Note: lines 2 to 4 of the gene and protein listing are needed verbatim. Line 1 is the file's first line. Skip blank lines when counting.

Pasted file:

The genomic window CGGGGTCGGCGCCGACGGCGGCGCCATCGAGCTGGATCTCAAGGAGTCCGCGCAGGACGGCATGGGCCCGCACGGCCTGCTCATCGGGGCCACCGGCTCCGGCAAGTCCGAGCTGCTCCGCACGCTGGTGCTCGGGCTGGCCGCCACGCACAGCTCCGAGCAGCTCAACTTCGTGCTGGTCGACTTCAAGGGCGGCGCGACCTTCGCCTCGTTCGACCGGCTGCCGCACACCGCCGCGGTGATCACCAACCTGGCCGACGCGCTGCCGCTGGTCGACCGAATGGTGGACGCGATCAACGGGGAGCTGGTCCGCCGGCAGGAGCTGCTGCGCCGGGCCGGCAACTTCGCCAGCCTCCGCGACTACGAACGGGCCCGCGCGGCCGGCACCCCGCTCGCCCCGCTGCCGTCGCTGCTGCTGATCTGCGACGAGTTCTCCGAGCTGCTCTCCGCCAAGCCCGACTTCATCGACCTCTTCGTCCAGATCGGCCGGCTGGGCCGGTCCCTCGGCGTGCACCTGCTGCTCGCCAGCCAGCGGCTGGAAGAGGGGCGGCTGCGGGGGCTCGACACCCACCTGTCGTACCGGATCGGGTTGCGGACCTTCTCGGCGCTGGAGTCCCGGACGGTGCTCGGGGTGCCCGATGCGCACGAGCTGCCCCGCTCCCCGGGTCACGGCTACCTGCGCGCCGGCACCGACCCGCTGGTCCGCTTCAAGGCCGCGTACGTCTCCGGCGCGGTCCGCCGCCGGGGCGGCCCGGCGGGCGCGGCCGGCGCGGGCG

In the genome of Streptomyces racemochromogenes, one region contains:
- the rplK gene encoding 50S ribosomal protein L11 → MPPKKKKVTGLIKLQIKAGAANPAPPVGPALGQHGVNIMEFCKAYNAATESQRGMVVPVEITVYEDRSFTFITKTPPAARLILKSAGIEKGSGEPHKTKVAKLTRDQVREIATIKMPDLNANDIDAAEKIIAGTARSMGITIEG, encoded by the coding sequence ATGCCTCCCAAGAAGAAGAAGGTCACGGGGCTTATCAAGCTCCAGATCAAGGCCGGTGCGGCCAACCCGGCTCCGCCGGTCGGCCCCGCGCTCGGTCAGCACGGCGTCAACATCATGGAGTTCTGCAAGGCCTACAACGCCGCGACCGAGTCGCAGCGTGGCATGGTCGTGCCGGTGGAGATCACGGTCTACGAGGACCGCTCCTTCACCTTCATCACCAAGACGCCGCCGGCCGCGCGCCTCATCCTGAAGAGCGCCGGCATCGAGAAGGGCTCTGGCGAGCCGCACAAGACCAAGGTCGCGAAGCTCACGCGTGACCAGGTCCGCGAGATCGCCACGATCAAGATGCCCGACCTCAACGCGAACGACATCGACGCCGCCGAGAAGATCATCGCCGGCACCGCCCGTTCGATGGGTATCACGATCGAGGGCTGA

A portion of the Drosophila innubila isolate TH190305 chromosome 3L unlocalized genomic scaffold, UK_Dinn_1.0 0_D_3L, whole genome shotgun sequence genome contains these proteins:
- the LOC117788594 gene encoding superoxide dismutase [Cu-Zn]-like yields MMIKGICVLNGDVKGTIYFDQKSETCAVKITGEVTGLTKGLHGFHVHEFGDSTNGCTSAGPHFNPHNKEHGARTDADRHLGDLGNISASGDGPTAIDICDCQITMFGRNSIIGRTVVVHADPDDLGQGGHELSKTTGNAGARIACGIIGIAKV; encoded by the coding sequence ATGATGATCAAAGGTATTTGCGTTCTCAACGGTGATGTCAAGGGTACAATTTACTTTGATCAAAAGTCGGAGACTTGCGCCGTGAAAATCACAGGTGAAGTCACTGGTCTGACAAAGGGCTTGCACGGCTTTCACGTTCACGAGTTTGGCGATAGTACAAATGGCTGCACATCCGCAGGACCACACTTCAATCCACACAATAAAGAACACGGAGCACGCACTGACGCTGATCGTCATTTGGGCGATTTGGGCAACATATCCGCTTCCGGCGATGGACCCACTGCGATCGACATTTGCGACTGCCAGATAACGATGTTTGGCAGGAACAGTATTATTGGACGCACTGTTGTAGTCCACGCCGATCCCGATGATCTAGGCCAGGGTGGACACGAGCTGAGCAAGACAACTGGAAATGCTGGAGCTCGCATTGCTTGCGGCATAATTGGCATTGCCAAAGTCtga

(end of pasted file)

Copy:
In the genome of Streptomyces racemochromogenes, one region contains:
- the rplK gene encoding 50S ribosomal protein L11 → MPPKKKKVTGLIKLQIKAGAANPAPPVGPALGQHGVNIMEFCKAYNAATESQRGMVVPVEITVYEDRSFTFITKTPPAARLILKSAGIEKGSGEPHKTKVAKLTRDQVREIATIKMPDLNANDIDAAEKIIAGTARSMGITIEG, encoded by the coding sequence ATGCCTCCCAAGAAGAAGAAGGTCACGGGGCTTATCAAGCTCCAGATCAAGGCCGGTGCGGCCAACCCGGCTCCGCCGGTCGGCCCCGCGCTCGGTCAGCACGGCGTCAACATCATGGAGTTCTGCAAGGCCTACAACGCCGCGACCGAGTCGCAGCGTGGCATGGTCGTGCCGGTGGAGATCACGGTCTACGAGGACCGCTCCTTCACCTTCATCACCAAGACGCCGCCGGCCGCGCGCCTCATCCTGAAGAGCGCCGGCATCGAGAAGGGCTCTGGCGAGCCGCACAAGACCAAGGTCGCGAAGCTCACGCGTGACCAGGTCCGCGAGATCGCCACGATCAAGATGCCCGACCTCAACGCGAACGACATCGACGCCGCCGAGAAGATCATCGCCGGCACCGCCCGTTCGATGGGTATCACGATCGAGGGCTGA

A portion of the Drosophila innubila isolate TH190305 chromosome 3L unlocalized genomic scaffold, UK_Dinn_1.0 0_D_3L, whole genome shotgun sequence genome contains these proteins: